In addition, we’ve also started the process of building a bond ladder out of Treasury Inflation-Protected Securities (TIPS) purchased within our tax-deferred brokerage account. This is part of our LMP/RP strategy we discussed here. Currently, we’re limiting this to purchasing these at auction as new issue bonds. Vanguard Brokerage (and many others) will execute Treasury auction purchases at no charge. When we are closer to retirement, we’ll fill in any gaps in the ladder with TIPS purchased on the secondary market.
On the subject of bond ladders, we’re experimenting a bit with buying T-Bills and T-Notes from TreasuryDirect as an investment location for our “cash” reserve. Of course it stops being cash when it is tied up in a bill or note, but we’re using a rolling bond ladder method with bills or notes maturing frequently. If the proceeds from the maturing security are not needed, then another rung on the ladder is purchased further out. (A “rolling” ladder of sorts.) Eventually, we think we’ll have a constantly (weekly or monthly) set of securities maturing and available for use or reinvestment. We’ll let you know how it works out.
Another thing we’re doing this year (and for every year up to retirement) is buying the maximum amount of I-Bonds. ($10k per person plus $5k from a tax refund) These 30-year savings bonds accumulate interest that is not paid out until redemption or maturity. Since the interest rate adjusts for inflation, they will be part of our “real” income floor in future years. We only wish we had started buying them earlier in life.
Vacation and a Job Change
We’re looking forward to our vacation next month. Both of us have been working big hours at our jobs for months on end and we need a break. We budgeted the money for the trip months ago and it will feel good to relax, get some exercise, and see some beautiful scenery.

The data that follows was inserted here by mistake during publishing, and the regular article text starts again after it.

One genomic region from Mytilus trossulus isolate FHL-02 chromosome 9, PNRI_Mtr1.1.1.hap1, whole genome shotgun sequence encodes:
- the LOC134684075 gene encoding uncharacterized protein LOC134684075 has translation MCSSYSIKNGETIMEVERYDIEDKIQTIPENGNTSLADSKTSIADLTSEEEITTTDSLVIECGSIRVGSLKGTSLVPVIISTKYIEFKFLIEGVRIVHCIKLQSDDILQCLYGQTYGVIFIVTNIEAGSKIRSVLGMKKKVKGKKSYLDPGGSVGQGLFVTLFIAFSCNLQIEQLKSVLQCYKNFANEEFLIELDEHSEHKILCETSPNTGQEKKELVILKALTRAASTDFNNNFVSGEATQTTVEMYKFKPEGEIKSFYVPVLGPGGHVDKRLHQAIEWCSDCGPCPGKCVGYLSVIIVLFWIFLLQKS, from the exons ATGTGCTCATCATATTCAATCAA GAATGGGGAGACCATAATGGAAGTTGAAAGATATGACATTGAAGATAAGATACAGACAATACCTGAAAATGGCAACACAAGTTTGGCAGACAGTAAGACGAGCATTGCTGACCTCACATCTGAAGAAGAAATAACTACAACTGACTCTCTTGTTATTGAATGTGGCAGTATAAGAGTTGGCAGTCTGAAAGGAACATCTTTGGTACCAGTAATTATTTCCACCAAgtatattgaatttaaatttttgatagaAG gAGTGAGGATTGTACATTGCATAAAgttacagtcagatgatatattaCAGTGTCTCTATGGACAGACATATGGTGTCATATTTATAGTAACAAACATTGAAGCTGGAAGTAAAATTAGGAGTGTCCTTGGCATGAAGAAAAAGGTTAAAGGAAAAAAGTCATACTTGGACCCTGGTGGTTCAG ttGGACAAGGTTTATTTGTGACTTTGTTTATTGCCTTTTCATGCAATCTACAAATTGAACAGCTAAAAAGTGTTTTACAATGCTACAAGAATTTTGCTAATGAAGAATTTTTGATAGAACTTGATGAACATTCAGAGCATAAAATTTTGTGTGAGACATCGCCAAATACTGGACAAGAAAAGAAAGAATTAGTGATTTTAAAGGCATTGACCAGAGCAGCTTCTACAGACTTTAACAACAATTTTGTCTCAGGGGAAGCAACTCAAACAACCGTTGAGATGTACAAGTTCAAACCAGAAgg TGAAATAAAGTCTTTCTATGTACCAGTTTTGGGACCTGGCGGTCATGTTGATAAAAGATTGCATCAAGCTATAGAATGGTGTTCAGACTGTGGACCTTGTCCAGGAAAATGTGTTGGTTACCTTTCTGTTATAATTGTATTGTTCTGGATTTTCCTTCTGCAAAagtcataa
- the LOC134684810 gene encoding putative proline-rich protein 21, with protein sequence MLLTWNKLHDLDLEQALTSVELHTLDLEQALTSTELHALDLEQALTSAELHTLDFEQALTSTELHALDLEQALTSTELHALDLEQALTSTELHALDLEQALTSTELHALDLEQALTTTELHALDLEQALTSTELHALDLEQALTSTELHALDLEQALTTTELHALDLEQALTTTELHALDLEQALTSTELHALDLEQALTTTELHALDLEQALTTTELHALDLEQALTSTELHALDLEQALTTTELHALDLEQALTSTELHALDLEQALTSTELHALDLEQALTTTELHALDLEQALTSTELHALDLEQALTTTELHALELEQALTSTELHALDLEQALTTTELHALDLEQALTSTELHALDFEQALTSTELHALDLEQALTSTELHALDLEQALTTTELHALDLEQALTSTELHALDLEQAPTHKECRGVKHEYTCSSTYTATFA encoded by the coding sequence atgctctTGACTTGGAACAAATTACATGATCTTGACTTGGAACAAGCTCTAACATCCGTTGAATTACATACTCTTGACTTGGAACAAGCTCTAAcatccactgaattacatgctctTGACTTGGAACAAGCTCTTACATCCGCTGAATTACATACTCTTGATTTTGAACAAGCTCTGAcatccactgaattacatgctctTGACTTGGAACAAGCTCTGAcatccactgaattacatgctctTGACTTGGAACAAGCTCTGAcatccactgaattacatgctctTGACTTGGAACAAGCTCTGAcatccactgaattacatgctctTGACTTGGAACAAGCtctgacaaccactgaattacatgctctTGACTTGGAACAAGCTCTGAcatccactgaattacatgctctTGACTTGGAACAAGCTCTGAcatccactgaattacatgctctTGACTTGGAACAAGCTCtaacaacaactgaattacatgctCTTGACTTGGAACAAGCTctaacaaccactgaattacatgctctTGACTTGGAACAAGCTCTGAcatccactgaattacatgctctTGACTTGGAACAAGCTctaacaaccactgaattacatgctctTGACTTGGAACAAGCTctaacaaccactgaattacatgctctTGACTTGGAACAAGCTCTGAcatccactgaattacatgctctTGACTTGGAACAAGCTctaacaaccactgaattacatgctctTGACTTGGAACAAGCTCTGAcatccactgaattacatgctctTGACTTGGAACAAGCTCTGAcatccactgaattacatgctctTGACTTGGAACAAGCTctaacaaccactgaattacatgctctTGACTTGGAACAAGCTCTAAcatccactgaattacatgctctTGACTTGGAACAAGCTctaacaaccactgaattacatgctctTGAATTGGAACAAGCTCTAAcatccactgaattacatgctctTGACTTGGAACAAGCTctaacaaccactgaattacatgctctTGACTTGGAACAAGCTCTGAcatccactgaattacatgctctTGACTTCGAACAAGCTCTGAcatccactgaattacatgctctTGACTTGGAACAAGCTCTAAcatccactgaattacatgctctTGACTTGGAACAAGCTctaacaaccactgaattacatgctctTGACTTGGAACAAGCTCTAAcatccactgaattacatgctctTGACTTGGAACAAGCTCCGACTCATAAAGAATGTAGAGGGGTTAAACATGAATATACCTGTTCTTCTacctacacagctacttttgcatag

Jenny recently accepted a different position at her company that has a significant potential for income growth. It is requiring lots of extra work and hours to ensure she’s got a good foundation for success. That means less time for blogging and fun. But, hopefully it will be a good investment in her career. And…it could put more funds in our investment portfolio, thus enriching our retirement and sweetening our future financial independence. Jenny is a great example of what empowered women in the workplace can achieve. Go, Jenny, go!! (Shameless display of husbandly pride!)
Financial Independence Summary
Despite the unexpected home repairs and long work hours, April actually was an okay month for us. Our cash reserve did what it was supposed to do and served as a shock absorber for the unexpected expense.
Our saving towards retirement and financial independence is still on track and we’re steering our investments slowly towards a safety first strategy for lifetime income.
Hop on over to our “The Big Graph” and you’ll see that linear trend line is largely unchanged from last month. If you follow the trend of the most recent months, however, you’ll see that it is likely the trend line will start stretching out to the right as we go. Of course investment returns are anything but linear, so we just look at it as an indicator and not a prediction.
How are your own financial independence and retirement plans going? Planning any changes, or are you satisfied with the way things are going for you?
Posted by Jeff